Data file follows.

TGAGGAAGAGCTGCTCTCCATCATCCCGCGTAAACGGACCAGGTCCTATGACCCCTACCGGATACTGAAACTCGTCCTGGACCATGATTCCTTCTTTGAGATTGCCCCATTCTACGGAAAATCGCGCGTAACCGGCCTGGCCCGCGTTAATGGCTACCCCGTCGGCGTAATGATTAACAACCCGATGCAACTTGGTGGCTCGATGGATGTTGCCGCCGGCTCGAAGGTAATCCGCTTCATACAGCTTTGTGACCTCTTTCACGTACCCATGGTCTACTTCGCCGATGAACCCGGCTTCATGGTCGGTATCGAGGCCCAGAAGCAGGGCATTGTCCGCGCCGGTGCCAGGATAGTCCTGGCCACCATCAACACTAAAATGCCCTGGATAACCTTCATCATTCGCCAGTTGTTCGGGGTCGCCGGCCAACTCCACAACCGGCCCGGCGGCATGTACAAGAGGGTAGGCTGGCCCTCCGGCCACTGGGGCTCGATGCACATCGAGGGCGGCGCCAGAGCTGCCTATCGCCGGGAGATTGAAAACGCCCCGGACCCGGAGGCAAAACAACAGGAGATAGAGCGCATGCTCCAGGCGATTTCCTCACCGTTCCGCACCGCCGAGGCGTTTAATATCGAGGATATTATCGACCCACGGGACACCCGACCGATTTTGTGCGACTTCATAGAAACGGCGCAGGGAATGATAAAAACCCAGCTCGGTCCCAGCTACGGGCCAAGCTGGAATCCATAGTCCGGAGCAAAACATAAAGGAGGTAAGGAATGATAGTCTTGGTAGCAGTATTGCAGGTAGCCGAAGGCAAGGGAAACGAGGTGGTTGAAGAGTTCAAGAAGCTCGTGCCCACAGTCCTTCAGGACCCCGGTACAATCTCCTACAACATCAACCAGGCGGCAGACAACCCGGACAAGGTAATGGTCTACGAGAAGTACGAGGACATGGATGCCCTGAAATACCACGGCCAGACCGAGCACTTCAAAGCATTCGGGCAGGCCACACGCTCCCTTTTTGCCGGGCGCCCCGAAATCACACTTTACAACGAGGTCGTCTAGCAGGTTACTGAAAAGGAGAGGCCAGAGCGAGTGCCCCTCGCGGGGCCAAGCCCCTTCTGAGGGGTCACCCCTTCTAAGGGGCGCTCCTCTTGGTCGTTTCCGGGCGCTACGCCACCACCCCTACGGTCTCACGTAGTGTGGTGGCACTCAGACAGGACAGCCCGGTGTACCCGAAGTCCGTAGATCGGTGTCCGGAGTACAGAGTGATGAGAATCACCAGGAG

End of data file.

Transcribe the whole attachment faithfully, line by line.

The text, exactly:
TGAGGAAGAGCTGCTCTCCATCATCCCGCGTAAACGGACCAGGTCCTATGACCCCTACCGGATACTGAAACTCGTCCTGGACCATGATTCCTTCTTTGAGATTGCCCCATTCTACGGAAAATCGCGCGTAACCGGCCTGGCCCGCGTTAATGGCTACCCCGTCGGCGTAATGATTAACAACCCGATGCAACTTGGTGGCTCGATGGATGTTGCCGCCGGCTCGAAGGTAATCCGCTTCATACAGCTTTGTGACCTCTTTCACGTACCCATGGTCTACTTCGCCGATGAACCCGGCTTCATGGTCGGTATCGAGGCCCAGAAGCAGGGCATTGTCCGCGCCGGTGCCAGGATAGTCCTGGCCACCATCAACACTAAAATGCCCTGGATAACCTTCATCATTCGCCAGTTGTTCGGGGTCGCCGGCCAACTCCACAACCGGCCCGGCGGCATGTACAAGAGGGTAGGCTGGCCCTCCGGCCACTGGGGCTCGATGCACATCGAGGGCGGCGCCAGAGCTGCCTATCGCCGGGAGATTGAAAACGCCCCGGACCCGGAGGCAAAACAACAGGAGATAGAGCGCATGCTCCAGGCGATTTCCTCACCGTTCCGCACCGCCGAGGCGTTTAATATCGAGGATATTATCGACCCACGGGACACCCGACCGATTTTGTGCGACTTCATAGAAACGGCGCAGGGAATGATAAAAACCCAGCTCGGTCCCAGCTACGGGCCAAGCTGGAATCCATAGTCCGGAGCAAAACATAAAGGAGGTAAGGAATGATAGTCTTGGTAGCAGTATTGCAGGTAGCCGAAGGCAAGGGAAACGAGGTGGTTGAAGAGTTCAAGAAGCTCGTGCCCACAGTCCTTCAGGACCCCGGTACAATCTCCTACAACATCAACCAGGCGGCAGACAACCCGGACAAGGTAATGGTCTACGAGAAGTACGAGGACATGGATGCCCTGAAATACCACGGCCAGACCGAGCACTTCAAAGCATTCGGGCAGGCCACACGCTCCCTTTTTGCCGGGCGCCCCGAAATCACACTTTACAACGAGGTCGTCTAGCAGGTTACTGAAAAGGAGAGGCCAGAGCGAGTGCCCCTCGCGGGGCCAAGCCCCTTCTGAGGGGTCACCCCTTCTAAGGGGCGCTCCTCTTGGTCGTTTCCGGGCGCTACGCCACCACCCCTACGGTCTCACGTAGTGTGGTGGCACTCAGACAGGACAGCCCGGTGTACCCGAAGTCCGTAGATCGGTGTCCGGAGTACAGAGTGATGAGAATCACCAGGAG